by Tig Wartluft
I’m a gamer; my wife, not so much. I say this because I’ve spent years trying to find board games that she and I both enjoy playing equally. A couple of weeks ago I finally found one. I like it because it is well balanced and its mechanics are well designed and easily understandable. My wife likes it because of its theme.
So what does this have to do with instruction? Well, I’ve recently been thinking about game theory, gamification, the potential use of related ideas like digital badges and how these techniques and approaches could be leveraged into making the instruction of legal research more entertaining and enjoyable for students. The theory goes that if they are enjoying themselves, they are more invested in internalizing the skills of legal research instead of simply memorizing the facts. Most students finally realize the importance of what they learned in our 1L research class once they’ve had their first summer internship experience. I want to explore if the use of game theory and other techniques can make students more invested in what they are learning before they’ve gone away for the summer.
The board-game example brought to light an obvious issue: everyone approaches a problem differently. I get interested in a game because of its mechanics and balance. I don’t really care if, as a player, I’m a viking, or a wildlife photographer, or a power company. A game’s theme or story doesn’t matter as much to me as the quality of the design and the balance of play. My wife cares about the theme. Sure, if the mechanics aren’t very good she’ll find she doesn’t like playing it so much, but she’s not examining the design as much as she’s just got a feeling that the game wasn’t so fun. And she’s willing to overlook a lot in the way of game design and mechanics if the game has a good story or an interesting theme.
I tend to approach my legal research teaching in the same fashion: I teach and am interested in the underlying structure of the process. I look at the structure of the legal problem beneath the details. But perhaps I need to pay more attention to the obvious details, i.e. the theme. I’m always amazed at how wrong (in my mind) a student can read a problem, finding interpretations and red herrings that require some serious mental gymnastics on my part to see how they arrived at their answer. I try to account for these surprises when creating my grading rubrics by making sure there’s enough wiggle room in my proposed scoring to accommodate alternate interpretations and approaches. This week I was able to look at and discuss another instructor’s rubrics (in a totally different subject area), and I was struck again at the differing approach that instructor took. Their rubric was looking for concrete content, instead of underlying structure. Their approach worked well for them; it kept them grading consistently. The discussion we had was interesting to me because of the vastly differing approaches we took to the same instructional product. For the second time in one week I was struck by how egocentric my perspective becomes when I’m not actively checking my assumptions.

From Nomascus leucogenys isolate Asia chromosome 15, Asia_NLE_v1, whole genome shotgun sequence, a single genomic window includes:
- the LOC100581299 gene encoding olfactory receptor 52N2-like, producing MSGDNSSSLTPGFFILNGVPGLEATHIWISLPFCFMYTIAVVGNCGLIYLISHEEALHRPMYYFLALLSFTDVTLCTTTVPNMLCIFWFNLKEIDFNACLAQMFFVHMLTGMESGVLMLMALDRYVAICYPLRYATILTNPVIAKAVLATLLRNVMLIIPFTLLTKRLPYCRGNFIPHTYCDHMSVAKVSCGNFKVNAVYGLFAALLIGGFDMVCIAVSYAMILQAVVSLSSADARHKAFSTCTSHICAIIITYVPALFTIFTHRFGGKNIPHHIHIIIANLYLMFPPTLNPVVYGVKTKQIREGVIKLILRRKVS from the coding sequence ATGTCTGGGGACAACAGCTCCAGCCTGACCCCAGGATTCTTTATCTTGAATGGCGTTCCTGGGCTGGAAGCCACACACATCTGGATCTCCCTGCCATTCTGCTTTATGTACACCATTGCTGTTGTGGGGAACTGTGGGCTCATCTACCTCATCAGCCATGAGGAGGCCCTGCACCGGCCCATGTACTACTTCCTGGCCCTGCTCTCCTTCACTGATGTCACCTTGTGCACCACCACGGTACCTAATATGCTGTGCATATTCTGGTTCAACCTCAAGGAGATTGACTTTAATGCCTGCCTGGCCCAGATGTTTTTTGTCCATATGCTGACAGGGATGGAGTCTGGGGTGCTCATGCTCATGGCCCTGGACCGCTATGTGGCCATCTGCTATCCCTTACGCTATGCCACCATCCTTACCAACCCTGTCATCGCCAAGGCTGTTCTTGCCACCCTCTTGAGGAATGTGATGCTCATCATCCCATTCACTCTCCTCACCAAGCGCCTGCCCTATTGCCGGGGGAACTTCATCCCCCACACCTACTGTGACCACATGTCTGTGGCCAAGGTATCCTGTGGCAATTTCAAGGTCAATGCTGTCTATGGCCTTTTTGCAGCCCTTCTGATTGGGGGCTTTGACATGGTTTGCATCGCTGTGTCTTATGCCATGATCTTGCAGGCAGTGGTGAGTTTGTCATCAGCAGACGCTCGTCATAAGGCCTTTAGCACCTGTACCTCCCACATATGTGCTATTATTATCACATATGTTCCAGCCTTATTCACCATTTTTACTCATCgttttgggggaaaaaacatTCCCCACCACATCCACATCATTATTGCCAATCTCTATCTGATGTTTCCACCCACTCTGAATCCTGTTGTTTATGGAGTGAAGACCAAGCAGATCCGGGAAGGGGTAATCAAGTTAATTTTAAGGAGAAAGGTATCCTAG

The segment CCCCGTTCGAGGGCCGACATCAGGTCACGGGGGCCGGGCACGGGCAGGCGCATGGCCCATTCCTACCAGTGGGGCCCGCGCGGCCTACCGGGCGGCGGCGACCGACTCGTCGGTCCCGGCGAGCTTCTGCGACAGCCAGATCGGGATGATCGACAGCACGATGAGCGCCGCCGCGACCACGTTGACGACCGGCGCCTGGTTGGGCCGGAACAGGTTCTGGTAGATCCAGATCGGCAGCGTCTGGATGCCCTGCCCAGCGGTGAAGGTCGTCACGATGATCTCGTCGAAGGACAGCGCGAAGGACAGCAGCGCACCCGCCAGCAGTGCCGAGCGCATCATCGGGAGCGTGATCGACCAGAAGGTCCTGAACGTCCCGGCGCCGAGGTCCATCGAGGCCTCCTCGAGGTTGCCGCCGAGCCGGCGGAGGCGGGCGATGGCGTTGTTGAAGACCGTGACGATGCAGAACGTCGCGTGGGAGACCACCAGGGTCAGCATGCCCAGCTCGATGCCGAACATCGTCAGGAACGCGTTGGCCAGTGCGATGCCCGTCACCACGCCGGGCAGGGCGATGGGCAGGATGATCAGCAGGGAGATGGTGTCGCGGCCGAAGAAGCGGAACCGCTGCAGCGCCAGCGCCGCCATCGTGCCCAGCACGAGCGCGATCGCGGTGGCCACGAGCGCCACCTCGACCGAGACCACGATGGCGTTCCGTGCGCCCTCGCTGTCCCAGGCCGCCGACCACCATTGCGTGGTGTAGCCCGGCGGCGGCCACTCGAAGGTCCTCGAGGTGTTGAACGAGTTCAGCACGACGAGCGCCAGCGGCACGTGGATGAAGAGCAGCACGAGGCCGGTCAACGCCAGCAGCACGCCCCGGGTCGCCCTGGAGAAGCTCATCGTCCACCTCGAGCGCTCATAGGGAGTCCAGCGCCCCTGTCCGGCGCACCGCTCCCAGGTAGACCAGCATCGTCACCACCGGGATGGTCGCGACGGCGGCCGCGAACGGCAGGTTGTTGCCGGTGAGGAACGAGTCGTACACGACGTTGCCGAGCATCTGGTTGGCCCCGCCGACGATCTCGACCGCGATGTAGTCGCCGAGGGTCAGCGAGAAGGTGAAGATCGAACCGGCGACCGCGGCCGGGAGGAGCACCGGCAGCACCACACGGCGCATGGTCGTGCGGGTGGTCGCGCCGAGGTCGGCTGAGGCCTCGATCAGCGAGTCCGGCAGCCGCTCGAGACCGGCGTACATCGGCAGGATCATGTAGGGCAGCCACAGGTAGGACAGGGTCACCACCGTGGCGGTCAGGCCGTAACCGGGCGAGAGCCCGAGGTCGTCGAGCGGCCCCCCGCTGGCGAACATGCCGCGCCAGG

Regarding gamification, I’ve recently been working on how to make a game out of the regional and federal case reporter system. I was hoping that if I made a game out of the historical grouping of states within the reporter system and the organization of the Federal Circuit Courts of Appeals, my students learn something while also having fun. Additionally, I think the whole system of reporters will make more sense if my students have to interact with a physical representation of the organization, instead of only encountering the reporters as citation requirements without a more geographically centered understanding.
This approach was inspired by what I learned while gaming as a kid: like how kids who grew up playing Risk know where Kamchatka is, and those who played Axis and Allies know the strategic importance of Gibraltar. While I think I’ve got a version of my reporter game that might be ready to test, I’m going to change my planned approach to playtesting and not be a player in the early playtests. This way I can see how others will take what I’ve designed and interpret it. After these recent experiences, I expect that to happen in ways vastly different than anything I could even imagine.